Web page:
Could Your Child Get a Disease from Day Care?

The University of Michigan Division of General Pediatrics conducted a national survey about parents’ views of daycare policies and vaccines. The sample of American parents of children ages 0-5 indicated that most parents think that daycare providers should know and review the immunization status of the children in their care, and should require that the immunizations be up-to-date.

Here are some interesting statistics from the survey:

  • Three-quarters of parents think daycare providers should check vaccination records every year.
  • Two-thirds of parents think they should be informed of the number of children at the daycare center who are not up-to date on vaccines.
  • 41% of parents support a policy to exclude under-vaccinated kids from daycare until they become up-to-date.

If you have a child in a daycare, you know that your child will get sick at some point. But what if the sickness brought to the daycare by another child is whooping cough? Or the measles? Even if your child is vaccinated, he or she could bring those germs home to others in your household, perhaps a family member with cancer or a relative who is pregnant.

Another point brought up in the survey report is that younger children in the daycare who are too young to receive all their vaccines may be compromised by older children who are under-vaccinated.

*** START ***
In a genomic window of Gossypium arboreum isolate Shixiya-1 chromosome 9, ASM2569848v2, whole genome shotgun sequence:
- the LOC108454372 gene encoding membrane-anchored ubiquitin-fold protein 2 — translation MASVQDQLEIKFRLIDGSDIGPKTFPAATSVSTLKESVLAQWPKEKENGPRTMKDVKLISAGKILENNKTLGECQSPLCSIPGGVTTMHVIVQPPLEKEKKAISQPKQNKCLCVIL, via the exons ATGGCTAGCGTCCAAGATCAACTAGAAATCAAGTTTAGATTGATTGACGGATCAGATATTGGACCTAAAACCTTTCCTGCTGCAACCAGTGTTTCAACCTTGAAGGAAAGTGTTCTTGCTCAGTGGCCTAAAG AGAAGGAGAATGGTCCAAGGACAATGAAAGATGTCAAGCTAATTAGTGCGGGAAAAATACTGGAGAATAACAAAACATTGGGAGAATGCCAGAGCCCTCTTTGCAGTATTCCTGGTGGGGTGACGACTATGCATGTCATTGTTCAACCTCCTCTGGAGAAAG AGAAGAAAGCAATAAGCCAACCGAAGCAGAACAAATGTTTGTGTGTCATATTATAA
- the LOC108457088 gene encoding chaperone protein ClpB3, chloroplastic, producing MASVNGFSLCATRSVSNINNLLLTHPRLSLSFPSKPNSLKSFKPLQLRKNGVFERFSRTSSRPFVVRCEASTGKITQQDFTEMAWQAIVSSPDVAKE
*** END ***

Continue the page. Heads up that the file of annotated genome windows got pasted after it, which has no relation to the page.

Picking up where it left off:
When my children were preschool age, I honestly never thought about it. I was vigilant about making sure they were up-to-date on their own vaccines, but didn’t consider the danger of them being exposed to children who weren’t. I would want to know if my children were going into a situation every day where other children were not up-to-date on their vaccines.

One point that the report makes is that even though most parents support requirements that children have up-to-date vaccines, some states only require them when the children enter daycare, so records may not be checked after that. “Poll results show that three-quarters of parents feel daycares should check vaccination records every year; in practice, this may not be done consistently.”

The poll also showed that parents wanted to know how many children in their child’s daycare were up-to-date on vaccines. While they didn’t want to know that names of individual children, they wanted the information so that they could move their child to a different daycare situation if they felt it was warranted.

I weigh in on the side of the majority of parents. I would want to know what kinds of preventable diseases my children were being exposed to because other parents chose not to have their children vaccinated. Outbreaks of measles and whooping cough – potentially deadly illnesses – are on the rise because some parents are choosing not to have their children immunized. These are preventable diseases that immunizations have virtually erased in the U.S. Now they are on the rise. Why should my children or others in my home be put at risk because others choose to take a big risk with their own children by not having them vaccinated?

What do you think? Should all children in daycares be vaccinated? Should they be checked yearly? Does your daycare check vaccination records? How often? Should kids who are not vaccinated or who are under-vaccinated be removed from daycare? Read the full report here


Categories: Editor’s Blog